Pragmatism vs Tradition: Long-Term vs Short-Term Orientation

Previously, we explained the uncertainty avoidance cultural dimension and how you can avoid conflict caused by differences in this fundamental dimension.

In this post, we explain how your cultural programming affects whether you have a more pragmatic approach to life or whether you prefer to maintain existing norms — and the impact this has on business.

Long-Term vs Short-Term Orientation (LTO)

Preparing for the future vs looking towards the past (also called Flexhumility (LTO) vs Monumentalism (STO) or Pragmatic vs Normative (PRA)).

Long-term orientation <—–> Short-term orientation

Long-term orientation = a pragmatic approach toward life; encouraging thrift, effort and modern education as a way to prepare for the future

Important values: pragmatic innovation and adaptation, modern education is necessary for success, long-term sustainability (especially in business), save for the future, responsibility to obligations, compromise is pragmatic, modesty, ‘what’ and ‘how’

Short-term orientation = maintenance of time-honoured traditions and norms; suspicion of societal change

Important values: respect for tradition, steadfastness, change is bad, religiousness, short-term profit, spend money now, rights and values, compromise is weakness, self-aggrandisement, ‘why’


Similar to uncertainty avoidance, LTO concerns a society’s attitude towards the future. But in this case it reflects how pragmatic a society is about preparing for the future.

Societies with a short-term orientation (low LTO) like to maintain ties to traditions and norms (customary ways of doing things) and are suspicious of societal change. In other words, they look primarily towards the past.

Societies with a long-term orientation (high LTO) are pragmatic about preparing for the future. They foster innovation and adaptation, encourage thrift and saving, and view education as necessary for future success. They also value effort and responsibility to obligations. They look primarily towards the future.

How LTO affects business

In countries with a long-term orientation, such as China, Japan, Hong Kong, Taiwan, South Korea and Singapore, business owners and managers are much more likely to invest in building up strong market positions at the expense of immediate results.

In countries with a short-term orientation, such as the US, UK, New Zealand, Australia, Canada, Sweden and Germany, business leaders are much more likely to be focused on immediate results — the “bottom line.”

Other important differences:

  • Individuals from a high LTO culture may be more willing to compromise. For individuals from a low LTO culture, compromise can be seen as a sign of weakness.
  • People in low LTO cultures tend to oversell themselves and their abilities. High LTO cultures tend toward modesty. This may cause conflict when people from lower LTO cultures set expectations higher than they are able to meet.
  • People in high LTO cultures are more likely to ask ‘What’ and ‘How’ than ‘Why’. This is reflected in a pragmatic attitude toward business and negotiation. Accomplishing the desired end result is more important than analysing the reasons behind problems and evaluating the truth of information.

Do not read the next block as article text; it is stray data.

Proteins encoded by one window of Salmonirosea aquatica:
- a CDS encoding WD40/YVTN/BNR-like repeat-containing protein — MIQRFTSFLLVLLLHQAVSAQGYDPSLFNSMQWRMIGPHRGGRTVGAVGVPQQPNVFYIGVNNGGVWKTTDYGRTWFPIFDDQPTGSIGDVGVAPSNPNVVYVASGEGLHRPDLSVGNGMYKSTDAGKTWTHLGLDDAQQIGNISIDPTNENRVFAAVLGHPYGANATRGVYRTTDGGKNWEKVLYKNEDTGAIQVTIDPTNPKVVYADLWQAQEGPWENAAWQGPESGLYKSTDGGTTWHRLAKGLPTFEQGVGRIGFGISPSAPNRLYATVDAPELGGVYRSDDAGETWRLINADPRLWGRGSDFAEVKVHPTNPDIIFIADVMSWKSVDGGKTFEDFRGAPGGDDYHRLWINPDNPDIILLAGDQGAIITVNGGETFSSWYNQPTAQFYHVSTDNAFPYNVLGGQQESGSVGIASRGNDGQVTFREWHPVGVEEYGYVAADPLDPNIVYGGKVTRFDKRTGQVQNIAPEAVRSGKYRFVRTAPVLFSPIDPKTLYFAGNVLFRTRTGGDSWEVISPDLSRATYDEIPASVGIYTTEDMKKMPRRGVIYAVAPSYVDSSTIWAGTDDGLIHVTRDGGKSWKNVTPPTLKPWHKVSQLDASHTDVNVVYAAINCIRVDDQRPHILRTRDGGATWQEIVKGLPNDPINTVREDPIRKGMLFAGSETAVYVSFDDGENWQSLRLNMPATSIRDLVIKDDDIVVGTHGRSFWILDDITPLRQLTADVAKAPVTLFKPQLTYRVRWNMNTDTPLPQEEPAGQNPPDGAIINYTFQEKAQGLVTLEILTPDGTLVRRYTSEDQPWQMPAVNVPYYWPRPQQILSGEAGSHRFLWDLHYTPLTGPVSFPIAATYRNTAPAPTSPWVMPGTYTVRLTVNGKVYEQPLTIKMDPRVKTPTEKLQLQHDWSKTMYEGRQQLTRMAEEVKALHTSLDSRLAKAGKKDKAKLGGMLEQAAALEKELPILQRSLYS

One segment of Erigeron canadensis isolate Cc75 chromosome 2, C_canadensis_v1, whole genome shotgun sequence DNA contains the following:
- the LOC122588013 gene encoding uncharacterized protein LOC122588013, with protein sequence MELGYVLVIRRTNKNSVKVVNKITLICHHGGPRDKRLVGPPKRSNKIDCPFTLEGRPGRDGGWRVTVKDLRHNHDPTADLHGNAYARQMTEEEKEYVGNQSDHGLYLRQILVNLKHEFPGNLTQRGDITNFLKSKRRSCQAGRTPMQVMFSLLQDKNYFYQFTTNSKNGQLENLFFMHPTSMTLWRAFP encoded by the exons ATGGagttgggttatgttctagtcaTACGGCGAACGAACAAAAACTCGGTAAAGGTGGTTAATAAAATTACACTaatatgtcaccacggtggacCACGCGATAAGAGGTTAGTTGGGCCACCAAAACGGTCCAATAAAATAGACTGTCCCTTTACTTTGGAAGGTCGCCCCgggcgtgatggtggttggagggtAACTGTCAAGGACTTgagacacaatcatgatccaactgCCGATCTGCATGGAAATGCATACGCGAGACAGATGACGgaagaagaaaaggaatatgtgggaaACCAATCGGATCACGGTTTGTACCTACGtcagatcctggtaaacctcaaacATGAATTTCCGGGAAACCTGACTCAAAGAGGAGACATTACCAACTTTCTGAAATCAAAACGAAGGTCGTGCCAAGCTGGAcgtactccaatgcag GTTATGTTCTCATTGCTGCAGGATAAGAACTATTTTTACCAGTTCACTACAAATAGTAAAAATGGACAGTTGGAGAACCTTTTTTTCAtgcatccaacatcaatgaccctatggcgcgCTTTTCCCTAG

• Businesses in low LTO cultures often don’t pay attention to how their actions and decisions now will affect the company in ten years, or the next generation. This can be seen as short-sighted by businesses from high LTO cultures and could cause conflict.

Tips for You

So how can you adjust when doing business with someone from a different point on the LTO scale? Here are some tips.

1. The first step, as you know by now, is to understand what your own personal culture is. Look at the culture(s) you have been strongly influenced by. Does it value doing things ‘the way they’ve always been done’? Or is there more of a pragmatic attitude towards life and change?

2. Remember that the other person’s behaviour and attitude are cultural, not personal. And remember that your behaviour and attitude are conditioned by your cultural programming. No one is right, and no one is wrong. People simply have different perspectives — that lead to different end results.

3a. If you are from a society that is higher in LTO, it is likely easier for you to adapt because you have a more pragmatic attitude. People from low LTO cultures tend to resist change and flexibility. Therefore, do your best to find a way to work with them.

3b. If you recognise that your cultural programming is low in LTO, this is a very important first step. You will help yourself and the business relationship if you pay attention to two critical things:

1. Don’t promise more than you can deliver.

2. When you notice yourself being rigid and resisting change (e.g. to the terms of an agreement or an agreed delivery date), follow these steps:

a) STOP.

b) Recognise what is happening and how you are feeling.

c) Take 1–3 slow breaths. This will help you to move beyond the emotional reaction and be more clear-headed.

d) Look objectively at the pros and cons of the suggested change, and try to respond pragmatically.

The understanding of this cultural dimension is from the book Cultures and Organizations by Geert Hofstede, Gert Jan Hofstede and Michael Minkov.

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